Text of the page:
Before I went public with my story, I talked with Grandma Rita Blumenstein and got permission. She told me that it was time. Throughout various points of my healing journey, I have felt held, and that was one of the times. Held by our ancestors—by my side, in front of me pulling me forward and behind me, pushing me to keep going. I don’t believe any of this is by accident. I find that the more I speak my truth–,and people believe me, it’s like “shedding old, bruised, harmed skin”—the closer I get to the essence of who I am—that is where I find strength, in the truth. I do not attest that I am healed. I just say I am healed enough…healed enough to speak, acknowledge my Truth, and encourage the truth of others in a loving, gentle way.
I have come to a point where I know I was sexually abused and have rid myself of the shame and guilt I carried. I have come to see that being vulnerable was not a bad thing, but that this person who I thought loved me took advantage of my vulnerability. I did nothing wrong. I used to equate my vulnerability as a weakness, but I know now that all children are vulnerable and have a birth right to feel loved, safe, protected and put in a place of honor.
I protected myself. Relationships were difficult, particularly relationships with others who I viewed as having authority over me and who expressed affection. Once I learned that I was “special” to that person, I didn’t know how to act, and I would almost freeze. It’s like I had to figure out what it was that they wanted from me to keep that feeling of being special. I have come to realize that because of the dynamics of the sexual abuse I endured over all those years, feeling special to the man who abused me came at a price. I had to sacrifice my sacredness (we are all born sacred), which translated into shame. I had become a victim of emotional, spiritual and sexual abuse at the hands of the man I loved and thought loved me.
My thinking patterns were flawed. I believed for a long time that I was less than…less than others, inferior. And even today, I have to be careful of that way of thinking. Some of this comes from intergenerational trauma, I believe, and the sense of internalized oppression. I had to learn to use positive words and thoughts toward myself. I had to learn to identify positively with my needs and find ways to get those met. To be compassionate toward myself.
School was a safe place. I could engross myself in my studies and I found that I could do well. I worked hard to get the best grades. It’s almost like if I didn’t get the best grades, it proved that I was that needy child and that there was something wrong with me.
I had to protect myself from the truth—like I was allergic to the truth, as it would reveal my inadequacies….the shame I felt. I had to use kindness and compassion toward myself.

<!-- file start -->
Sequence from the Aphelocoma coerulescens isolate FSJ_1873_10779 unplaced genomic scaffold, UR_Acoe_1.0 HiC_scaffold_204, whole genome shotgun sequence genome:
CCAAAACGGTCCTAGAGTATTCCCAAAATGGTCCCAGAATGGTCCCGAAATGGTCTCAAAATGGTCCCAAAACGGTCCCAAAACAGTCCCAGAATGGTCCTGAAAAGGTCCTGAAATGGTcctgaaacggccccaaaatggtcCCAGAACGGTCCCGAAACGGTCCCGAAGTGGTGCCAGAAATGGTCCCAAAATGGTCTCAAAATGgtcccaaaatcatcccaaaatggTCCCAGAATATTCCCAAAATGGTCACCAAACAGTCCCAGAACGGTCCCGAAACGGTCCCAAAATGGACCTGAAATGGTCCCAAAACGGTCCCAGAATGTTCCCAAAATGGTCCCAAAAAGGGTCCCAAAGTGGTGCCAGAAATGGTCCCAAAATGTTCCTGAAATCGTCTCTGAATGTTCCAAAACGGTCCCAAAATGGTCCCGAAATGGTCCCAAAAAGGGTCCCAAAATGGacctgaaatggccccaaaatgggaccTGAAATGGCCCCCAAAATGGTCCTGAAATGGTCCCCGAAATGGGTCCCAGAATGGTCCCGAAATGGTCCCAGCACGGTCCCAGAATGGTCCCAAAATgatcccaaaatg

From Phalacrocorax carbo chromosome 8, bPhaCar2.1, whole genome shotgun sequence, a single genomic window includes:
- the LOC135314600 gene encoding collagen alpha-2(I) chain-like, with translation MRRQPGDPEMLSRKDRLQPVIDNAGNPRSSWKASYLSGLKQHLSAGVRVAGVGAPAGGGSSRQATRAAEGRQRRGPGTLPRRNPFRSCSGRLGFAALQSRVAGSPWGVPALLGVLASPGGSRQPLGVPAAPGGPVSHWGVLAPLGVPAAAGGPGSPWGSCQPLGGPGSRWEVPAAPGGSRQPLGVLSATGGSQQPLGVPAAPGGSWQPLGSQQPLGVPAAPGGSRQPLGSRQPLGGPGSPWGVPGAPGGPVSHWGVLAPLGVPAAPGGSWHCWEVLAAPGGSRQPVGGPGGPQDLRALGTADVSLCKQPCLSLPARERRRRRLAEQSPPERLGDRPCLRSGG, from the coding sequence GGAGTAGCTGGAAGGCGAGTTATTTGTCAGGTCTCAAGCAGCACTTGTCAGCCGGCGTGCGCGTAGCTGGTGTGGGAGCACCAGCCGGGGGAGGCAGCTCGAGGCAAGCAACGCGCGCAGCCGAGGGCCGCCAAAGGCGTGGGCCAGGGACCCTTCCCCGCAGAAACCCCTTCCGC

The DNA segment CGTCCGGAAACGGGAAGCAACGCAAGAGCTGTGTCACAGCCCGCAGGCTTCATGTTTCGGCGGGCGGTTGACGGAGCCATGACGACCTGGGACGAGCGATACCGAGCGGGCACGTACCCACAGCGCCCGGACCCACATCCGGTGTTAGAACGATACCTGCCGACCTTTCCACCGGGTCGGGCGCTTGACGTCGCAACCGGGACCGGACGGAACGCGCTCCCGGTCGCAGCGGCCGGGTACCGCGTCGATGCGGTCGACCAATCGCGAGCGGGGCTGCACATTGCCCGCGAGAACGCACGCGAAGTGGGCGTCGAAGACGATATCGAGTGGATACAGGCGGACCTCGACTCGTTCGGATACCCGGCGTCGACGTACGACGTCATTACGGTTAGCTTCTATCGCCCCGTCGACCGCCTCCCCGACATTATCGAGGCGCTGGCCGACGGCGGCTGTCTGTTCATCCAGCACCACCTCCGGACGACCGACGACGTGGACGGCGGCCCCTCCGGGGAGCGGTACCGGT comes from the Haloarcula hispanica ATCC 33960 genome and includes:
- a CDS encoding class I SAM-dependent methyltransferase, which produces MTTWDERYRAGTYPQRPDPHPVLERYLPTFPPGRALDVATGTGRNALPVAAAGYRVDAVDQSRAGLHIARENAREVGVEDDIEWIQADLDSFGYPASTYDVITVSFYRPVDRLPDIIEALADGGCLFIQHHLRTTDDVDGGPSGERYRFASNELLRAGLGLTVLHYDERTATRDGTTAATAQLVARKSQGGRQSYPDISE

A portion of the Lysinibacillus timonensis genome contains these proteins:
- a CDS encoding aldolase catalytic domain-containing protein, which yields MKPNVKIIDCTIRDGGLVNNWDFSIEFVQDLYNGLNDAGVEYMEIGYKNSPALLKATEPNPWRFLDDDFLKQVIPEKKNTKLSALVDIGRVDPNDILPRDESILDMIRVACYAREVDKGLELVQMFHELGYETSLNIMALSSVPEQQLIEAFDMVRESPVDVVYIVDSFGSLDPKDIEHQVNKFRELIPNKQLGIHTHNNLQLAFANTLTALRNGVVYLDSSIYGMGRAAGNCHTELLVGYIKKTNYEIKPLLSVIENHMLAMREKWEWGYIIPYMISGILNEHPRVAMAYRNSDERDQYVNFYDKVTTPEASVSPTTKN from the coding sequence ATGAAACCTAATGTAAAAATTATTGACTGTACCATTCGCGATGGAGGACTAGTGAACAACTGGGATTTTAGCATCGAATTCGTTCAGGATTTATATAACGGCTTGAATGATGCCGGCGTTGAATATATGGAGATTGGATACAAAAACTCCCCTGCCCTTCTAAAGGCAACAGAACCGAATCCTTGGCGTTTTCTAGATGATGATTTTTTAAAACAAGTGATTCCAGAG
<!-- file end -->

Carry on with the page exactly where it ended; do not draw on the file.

Today, I can sit in my own body and be okay with it. I can be myself with nothing to hide, with my strong side and my vulnerability. It’s almost like I can smile at my insides. I have forgiven myself for the negative thinking patterns and thinking I was less than. I can be gentle with myself. And I ground myself in that truth. That we are not alone.
I have to hold the victim within and acknowledge that victim in order to grasp my survivor within…because I am both. I could not be a survivor without having been a victim. It’s about integrating both while recognizing we are part of a greater Universe, we are our ancestors and our children deserve to know that beautiful truth.
Healing through the truth not only affects you, but others, too. That is how it works. The opposite is true as well; not telling the truth is suffocating. It keeps you from growth, experiencing life and all that life has to offer—love, laughter. Today, I feel free from having to protect myself from getting hurt, I am free to love and to love myself, I can accept myself and rejoice in my own strengths and vulnerabilities, I can laugh fully and just BE without fear. It’s almost like I am seeing the world with new eyes—with the eyes of my heart. And I can listen with my heart, knowing we are all interconnected, with ourselves, each other, the land, the animals, the Universe and our ancestors. What a gift.
At one point after coming forward publicly, I had a conversation with my brother. He said:
“I’m proud of you.”
“I feel I can look up to you.”
“It makes it okay for other people to talk about what’s going on.”
“It’s about time.”
“Hold your head high…”
He made me laugh when he said he amazes himself sometimes by what he says, and he was glad he made me laugh. My hope for you and all our Native people who have been impacted is that through collective healing, we can be the heroes our children deserve and so need. Healing is possible.
In closing, I want to share a quote by Grandma Rita Blumentstein. She says...